Dizzy Balance

Physical Therapy for Dizziness and Vertigo

physical therapist assisting with balancing exercise

Saunders physical therapists perform a detailed evaluation that can help distinguish between the many potential causes of dizziness (vertigo), balance problems, and related symptoms like nausea and light-headedness. At its best, vertigo is extremely annoying. At its worst, it can lead to a serious fall.

Physical therapy can be an effective treatment for vertigo, especially when the condition is caused by certain types of vestibular disorders. Vestibular disorders affect the inner ear, which is responsible for balance and spatial orientation. Physical therapy aims to help patients improve balance, reduce dizziness, and manage vertigo symptoms. The type of physical therapy used for vertigo is called vestibular rehabilitation therapy (VRT). VRT involves specific exercises and techniques to promote adaptation and compensation for the dysfunction in the vestibular system. Here are some common components of VRT:

VRT Physical Therapy For Dizziness and Vertigo

Gaze stabilization exercises: These exercises involve focusing on a fixed object while moving the head. This helps train the brain to stabilize vision during head movements, reducing dizziness.

Balance exercises: Patients may practice standing on different surfaces or perform specific movements to improve their balance and reduce the risk of falls.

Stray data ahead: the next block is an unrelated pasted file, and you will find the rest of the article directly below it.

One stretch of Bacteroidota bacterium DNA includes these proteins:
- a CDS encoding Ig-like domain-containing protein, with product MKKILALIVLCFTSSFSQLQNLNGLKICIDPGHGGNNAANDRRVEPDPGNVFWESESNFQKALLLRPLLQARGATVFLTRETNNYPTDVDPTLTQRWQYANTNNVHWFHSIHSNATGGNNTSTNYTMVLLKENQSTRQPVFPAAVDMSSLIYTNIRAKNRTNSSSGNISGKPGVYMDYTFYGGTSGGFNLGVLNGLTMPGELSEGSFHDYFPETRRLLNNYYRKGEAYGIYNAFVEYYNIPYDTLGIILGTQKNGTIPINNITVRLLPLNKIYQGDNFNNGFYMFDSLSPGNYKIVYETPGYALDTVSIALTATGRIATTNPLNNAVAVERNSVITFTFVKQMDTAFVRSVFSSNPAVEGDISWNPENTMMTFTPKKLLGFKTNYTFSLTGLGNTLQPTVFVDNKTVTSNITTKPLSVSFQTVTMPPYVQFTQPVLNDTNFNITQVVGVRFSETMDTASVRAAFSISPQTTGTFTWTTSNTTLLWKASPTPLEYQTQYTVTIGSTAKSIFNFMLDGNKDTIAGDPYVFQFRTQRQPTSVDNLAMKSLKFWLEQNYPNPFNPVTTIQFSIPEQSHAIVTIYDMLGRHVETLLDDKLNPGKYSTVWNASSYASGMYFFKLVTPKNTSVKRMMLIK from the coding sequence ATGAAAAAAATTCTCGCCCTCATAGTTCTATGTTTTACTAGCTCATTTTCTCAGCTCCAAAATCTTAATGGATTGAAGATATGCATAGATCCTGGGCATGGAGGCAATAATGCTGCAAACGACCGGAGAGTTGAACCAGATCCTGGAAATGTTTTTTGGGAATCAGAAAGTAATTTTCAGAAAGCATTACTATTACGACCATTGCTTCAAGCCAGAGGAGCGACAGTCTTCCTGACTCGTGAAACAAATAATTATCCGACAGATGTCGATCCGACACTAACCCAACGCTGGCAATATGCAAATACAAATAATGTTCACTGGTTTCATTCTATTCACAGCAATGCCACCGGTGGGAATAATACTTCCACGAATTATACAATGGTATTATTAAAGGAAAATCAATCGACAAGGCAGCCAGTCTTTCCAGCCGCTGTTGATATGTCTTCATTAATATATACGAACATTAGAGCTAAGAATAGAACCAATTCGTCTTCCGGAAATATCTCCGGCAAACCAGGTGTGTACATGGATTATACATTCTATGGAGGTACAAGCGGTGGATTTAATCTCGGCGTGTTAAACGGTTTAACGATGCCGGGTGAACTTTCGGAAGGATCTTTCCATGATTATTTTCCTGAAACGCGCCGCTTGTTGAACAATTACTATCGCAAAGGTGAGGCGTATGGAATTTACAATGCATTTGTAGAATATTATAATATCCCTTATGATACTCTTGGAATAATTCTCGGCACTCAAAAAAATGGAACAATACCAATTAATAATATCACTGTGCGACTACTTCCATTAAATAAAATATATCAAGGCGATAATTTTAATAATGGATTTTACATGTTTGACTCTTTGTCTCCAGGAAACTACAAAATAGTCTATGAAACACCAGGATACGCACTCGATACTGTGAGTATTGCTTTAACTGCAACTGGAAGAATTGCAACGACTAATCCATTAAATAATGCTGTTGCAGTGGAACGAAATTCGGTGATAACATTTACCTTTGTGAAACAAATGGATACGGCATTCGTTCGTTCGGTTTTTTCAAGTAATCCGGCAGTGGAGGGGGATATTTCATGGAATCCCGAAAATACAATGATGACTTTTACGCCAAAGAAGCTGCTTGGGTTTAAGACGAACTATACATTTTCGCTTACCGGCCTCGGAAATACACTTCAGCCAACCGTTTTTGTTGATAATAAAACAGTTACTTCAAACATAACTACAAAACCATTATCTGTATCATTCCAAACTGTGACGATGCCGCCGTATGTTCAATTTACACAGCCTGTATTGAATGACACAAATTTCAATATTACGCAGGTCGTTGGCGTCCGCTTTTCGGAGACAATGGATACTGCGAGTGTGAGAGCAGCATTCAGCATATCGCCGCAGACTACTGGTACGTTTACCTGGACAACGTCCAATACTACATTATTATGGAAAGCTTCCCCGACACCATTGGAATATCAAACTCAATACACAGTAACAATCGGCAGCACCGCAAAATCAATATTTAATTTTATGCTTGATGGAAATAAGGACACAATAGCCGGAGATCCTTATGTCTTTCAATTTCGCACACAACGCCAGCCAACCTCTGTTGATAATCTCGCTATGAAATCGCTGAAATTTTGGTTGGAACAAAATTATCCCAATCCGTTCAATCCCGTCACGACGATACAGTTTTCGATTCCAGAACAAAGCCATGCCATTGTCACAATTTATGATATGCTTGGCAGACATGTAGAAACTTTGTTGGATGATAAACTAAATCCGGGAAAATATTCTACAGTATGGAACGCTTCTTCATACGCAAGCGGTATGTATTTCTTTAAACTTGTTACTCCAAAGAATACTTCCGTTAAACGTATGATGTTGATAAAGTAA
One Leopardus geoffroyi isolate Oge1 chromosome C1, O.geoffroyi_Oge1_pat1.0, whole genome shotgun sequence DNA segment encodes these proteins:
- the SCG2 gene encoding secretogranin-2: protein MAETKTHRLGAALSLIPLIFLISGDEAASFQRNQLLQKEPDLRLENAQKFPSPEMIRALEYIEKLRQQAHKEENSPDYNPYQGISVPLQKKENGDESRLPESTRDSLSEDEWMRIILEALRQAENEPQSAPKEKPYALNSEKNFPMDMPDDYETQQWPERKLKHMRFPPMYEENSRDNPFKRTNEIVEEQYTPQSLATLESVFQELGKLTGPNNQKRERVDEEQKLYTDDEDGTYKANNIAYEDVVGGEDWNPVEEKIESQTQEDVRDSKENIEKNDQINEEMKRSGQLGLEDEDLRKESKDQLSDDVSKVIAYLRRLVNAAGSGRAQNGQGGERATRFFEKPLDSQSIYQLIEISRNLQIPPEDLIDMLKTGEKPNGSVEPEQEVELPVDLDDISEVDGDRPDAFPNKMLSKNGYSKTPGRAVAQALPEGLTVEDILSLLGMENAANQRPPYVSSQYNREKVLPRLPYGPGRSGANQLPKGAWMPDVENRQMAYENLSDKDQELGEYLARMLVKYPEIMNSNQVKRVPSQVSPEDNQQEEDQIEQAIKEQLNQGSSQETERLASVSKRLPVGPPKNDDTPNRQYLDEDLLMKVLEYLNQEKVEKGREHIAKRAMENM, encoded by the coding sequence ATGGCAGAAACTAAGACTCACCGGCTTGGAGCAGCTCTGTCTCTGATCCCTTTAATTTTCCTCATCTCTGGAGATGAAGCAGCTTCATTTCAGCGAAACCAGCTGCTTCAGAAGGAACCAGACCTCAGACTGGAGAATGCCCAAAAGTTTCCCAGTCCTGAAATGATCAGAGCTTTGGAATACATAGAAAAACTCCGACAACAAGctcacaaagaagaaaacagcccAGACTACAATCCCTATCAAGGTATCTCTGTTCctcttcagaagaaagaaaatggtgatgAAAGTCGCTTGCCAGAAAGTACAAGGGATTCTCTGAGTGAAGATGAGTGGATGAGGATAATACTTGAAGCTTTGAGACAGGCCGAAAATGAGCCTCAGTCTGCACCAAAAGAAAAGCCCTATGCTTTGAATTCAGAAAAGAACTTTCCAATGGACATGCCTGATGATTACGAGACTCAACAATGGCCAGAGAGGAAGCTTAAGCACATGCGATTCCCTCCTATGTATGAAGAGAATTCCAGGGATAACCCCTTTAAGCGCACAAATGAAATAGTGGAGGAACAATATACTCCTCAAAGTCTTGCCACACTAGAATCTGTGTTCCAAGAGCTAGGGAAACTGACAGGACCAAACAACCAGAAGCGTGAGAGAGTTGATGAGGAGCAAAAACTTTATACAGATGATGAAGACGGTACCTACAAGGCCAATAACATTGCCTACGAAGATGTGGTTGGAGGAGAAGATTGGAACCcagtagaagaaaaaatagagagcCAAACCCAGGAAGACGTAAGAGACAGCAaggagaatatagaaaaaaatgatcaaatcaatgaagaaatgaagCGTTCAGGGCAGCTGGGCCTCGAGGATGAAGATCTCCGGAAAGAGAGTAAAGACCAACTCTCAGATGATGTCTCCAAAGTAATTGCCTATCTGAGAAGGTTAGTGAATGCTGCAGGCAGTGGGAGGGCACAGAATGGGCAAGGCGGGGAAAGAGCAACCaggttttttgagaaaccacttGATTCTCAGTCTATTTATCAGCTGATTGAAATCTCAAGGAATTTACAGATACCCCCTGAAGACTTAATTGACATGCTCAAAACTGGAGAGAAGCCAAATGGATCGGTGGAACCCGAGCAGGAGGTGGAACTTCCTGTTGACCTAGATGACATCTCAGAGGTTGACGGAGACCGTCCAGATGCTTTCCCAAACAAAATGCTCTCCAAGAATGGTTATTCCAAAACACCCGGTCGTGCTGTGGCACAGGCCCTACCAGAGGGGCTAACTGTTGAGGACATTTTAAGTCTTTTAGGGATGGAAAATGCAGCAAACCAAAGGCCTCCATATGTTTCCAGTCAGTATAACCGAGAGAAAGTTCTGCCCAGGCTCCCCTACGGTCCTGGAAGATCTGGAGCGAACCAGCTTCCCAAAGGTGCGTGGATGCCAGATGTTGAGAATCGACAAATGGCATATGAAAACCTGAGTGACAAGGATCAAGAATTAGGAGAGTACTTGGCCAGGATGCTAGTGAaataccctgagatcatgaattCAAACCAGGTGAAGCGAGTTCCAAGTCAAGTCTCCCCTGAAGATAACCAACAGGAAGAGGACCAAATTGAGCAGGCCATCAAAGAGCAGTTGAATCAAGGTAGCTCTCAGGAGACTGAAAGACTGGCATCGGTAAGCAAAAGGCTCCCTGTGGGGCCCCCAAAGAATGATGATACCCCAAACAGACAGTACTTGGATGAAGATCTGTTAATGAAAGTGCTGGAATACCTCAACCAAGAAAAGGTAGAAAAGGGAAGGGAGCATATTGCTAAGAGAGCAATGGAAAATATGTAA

Habituation exercises: These exercises involve repeated movements that provoke dizziness to help the brain adapt and become less sensitive to the triggering movements over time.

Brandt-Daroff exercises: These are a set of exercises used to treat benign paroxysmal positional vertigo (BPPV), a common type of vertigo caused by loose calcium crystals in the inner ear.

Canalith repositioning maneuvers: These maneuvers are used specifically for BPPV and involve guiding the loose calcium crystals out of the affected inner ear canal.

Vestibular ocular reflex (VOR) exercises: These exercises focus on improving the coordination between eye movements and head movements to enhance gaze stability during motion.

Falls Prevention

It’s important to remember that physical therapy for vertigo should be performed under the guidance of a trained physical therapist. The specific exercises and techniques used by your Saunders physical therapist will depend on the underlying cause of the vertigo and your unique condition. Additionally, not all cases of vertigo can be treated with physical therapy. Some cases may require medical intervention or other forms of treatment, but Saunders Therapy Centers is a great place to start in your journey toward an accurate diagnosis and appropriate treatment plan.

Dizziness Caused by Migraine or Neck Pain

Migraine Causing Dizziness